Pandas on the Move

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Zhen Zhen on the move
Zhen Zhen on the move

Ever since I can remember, the San Diego Zoo has had pandas, but I have never stopped and realized how special a privilege it really is. The San Diego Zoo was the first zoo in the United States in over 20 years to receive pandas onto their grounds in 1996. Pandas are critically endangered, due to humans depleting the bamboo forests that they rely on, so it was an honor to be entrusted with the care of these animals. The panda conservation program is centered on researching to find out more about them biologically and behaviorally. Since the pandas are so protected, behavioral research is the key to understanding how pandas work.


We met with Megan Owen, a behaviorist at the Zoo who has been dedicated to the pandas. She monitors the behavior of the pandas and then compiles her data onto the computer for analysis. We spent some time with Zhen Zhen, the panda youngster who was recently weaned from her mother. Currently, observing her is important to make sure she is coping without being in the presence of his mother, and to study trends of how cubs act in all stages of life. We were equipped with clipboards, an ethogram, and a stopwatch. An ethogram is a dictionary of behaviors, their descriptions, and handy abbreviations. After each minute, the stopwatch went off, and we recorded an abbreviation from the ethogram of what Zhen Zhen was doing.


Keeping pandas in zoos is essential for a number of reasons. First, we have been able to observe so much that would be impossible in the wild. For example, the pandas Bai Yun and Gao Gao have a very specific breeding pattern. Pandas are solitary and can only have cubs once a year during a certain time, so when a female is ready she only has 2-3 days to find a male panda that might be miles away. We have learned about the intricacies of these interactions through the research at the zoo, and accordingly been able to run an extremely successful breeding program to help increase the panda population.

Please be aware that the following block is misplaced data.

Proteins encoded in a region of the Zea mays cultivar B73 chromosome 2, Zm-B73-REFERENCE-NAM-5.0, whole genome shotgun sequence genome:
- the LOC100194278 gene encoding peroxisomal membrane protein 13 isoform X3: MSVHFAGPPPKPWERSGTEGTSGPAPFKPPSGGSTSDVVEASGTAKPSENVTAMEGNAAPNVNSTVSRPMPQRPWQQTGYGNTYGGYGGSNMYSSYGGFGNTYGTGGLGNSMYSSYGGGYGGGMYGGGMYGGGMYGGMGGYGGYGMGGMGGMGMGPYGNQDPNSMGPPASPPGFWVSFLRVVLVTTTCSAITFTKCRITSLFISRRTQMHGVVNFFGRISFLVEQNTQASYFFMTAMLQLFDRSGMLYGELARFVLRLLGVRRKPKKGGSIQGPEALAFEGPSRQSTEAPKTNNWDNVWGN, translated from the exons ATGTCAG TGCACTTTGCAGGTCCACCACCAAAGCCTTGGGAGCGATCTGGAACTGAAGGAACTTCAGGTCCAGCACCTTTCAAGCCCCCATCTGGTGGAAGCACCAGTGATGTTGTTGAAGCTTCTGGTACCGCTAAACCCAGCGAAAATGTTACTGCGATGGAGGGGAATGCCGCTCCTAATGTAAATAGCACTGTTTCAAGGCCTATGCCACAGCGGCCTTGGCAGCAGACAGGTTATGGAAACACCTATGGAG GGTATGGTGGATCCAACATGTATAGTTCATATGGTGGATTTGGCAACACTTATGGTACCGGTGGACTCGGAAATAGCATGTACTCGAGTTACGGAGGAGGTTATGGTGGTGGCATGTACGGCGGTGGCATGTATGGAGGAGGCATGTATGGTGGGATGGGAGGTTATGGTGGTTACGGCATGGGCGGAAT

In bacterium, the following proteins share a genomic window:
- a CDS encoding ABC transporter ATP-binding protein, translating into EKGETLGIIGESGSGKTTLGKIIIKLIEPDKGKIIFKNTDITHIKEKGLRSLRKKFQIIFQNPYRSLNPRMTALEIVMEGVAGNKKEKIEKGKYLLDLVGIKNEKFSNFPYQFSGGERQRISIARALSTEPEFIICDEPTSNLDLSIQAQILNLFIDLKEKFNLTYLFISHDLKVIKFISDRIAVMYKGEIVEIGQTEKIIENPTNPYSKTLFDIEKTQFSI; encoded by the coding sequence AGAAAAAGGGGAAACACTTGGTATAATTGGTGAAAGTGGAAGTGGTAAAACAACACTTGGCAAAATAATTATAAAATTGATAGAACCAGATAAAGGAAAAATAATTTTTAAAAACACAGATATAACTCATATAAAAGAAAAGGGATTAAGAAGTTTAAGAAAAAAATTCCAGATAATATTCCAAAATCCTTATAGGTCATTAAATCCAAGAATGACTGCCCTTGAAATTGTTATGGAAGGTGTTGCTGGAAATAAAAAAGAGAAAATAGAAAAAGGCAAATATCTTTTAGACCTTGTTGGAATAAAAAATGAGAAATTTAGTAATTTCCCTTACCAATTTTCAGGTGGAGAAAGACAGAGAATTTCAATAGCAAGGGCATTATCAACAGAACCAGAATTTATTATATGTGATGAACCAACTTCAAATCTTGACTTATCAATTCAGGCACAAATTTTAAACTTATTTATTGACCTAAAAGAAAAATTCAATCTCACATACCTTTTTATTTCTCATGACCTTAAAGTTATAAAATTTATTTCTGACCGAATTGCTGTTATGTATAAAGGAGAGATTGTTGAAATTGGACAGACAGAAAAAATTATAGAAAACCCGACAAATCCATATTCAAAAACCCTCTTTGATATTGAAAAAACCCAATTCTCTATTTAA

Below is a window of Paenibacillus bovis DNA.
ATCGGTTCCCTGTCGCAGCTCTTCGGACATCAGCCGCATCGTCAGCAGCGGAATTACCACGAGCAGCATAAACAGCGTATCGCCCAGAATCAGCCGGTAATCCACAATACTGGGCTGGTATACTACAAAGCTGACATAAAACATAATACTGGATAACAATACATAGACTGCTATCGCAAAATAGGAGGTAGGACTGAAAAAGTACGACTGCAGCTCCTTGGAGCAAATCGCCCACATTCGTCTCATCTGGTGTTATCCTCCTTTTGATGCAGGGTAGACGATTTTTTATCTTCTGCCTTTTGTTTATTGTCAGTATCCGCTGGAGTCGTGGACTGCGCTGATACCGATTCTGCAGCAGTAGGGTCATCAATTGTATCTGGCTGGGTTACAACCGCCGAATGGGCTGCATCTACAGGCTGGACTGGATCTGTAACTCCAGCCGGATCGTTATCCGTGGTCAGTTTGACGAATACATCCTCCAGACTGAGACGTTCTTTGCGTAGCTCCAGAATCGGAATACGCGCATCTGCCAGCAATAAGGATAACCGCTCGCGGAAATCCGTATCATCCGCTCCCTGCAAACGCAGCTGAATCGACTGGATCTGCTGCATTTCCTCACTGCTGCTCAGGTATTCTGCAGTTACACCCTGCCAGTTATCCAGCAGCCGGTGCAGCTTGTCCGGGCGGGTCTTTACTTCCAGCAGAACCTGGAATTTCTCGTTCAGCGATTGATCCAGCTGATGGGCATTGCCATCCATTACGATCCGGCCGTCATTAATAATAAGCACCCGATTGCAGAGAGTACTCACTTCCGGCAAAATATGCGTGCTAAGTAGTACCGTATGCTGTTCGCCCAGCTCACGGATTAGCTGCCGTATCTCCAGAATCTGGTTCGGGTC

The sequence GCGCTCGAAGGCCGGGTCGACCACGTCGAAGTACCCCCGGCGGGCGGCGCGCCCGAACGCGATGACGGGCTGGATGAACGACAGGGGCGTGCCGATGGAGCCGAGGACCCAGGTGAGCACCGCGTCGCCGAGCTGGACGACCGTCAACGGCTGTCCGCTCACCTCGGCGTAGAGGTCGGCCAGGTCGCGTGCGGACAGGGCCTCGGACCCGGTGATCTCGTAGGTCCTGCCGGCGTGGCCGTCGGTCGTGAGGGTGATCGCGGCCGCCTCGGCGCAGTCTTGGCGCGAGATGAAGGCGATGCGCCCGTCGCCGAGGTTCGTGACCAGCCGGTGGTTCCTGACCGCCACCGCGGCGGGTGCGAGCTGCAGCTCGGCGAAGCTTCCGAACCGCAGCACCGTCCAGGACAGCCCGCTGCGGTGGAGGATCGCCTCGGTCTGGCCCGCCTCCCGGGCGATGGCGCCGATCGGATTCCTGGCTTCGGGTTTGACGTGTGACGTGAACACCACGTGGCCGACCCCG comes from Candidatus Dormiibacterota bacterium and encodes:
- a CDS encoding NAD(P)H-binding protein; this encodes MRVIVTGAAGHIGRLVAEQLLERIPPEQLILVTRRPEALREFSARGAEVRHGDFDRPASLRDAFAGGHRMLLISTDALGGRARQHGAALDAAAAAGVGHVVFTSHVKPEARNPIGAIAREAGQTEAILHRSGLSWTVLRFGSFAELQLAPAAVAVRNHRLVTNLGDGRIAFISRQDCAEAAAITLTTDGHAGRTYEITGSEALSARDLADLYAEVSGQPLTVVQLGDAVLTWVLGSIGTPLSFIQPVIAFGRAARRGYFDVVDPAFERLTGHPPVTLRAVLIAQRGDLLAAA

Another way to protect them is to aid them directly in the wild. It has been found that protected panda corridors are needed from each patch of bamboo forest in order to not isolate a few solitary pandas in a way that would prevent them from finding a mate. However, it can be quite a challenge to create these corridors and convince the locals to see the importance of excluding human activity and habitation in these areas.


Even though millions of people have come to view and visit the pandas at the San Diego Zoo in the past 13 years, it still is something special. Seeing a panda with your own eyes is a valuable educational experience to the public, who can see pandas, learn about them, and hopefully have a desire to protect them as well.


Heidi, Conservation team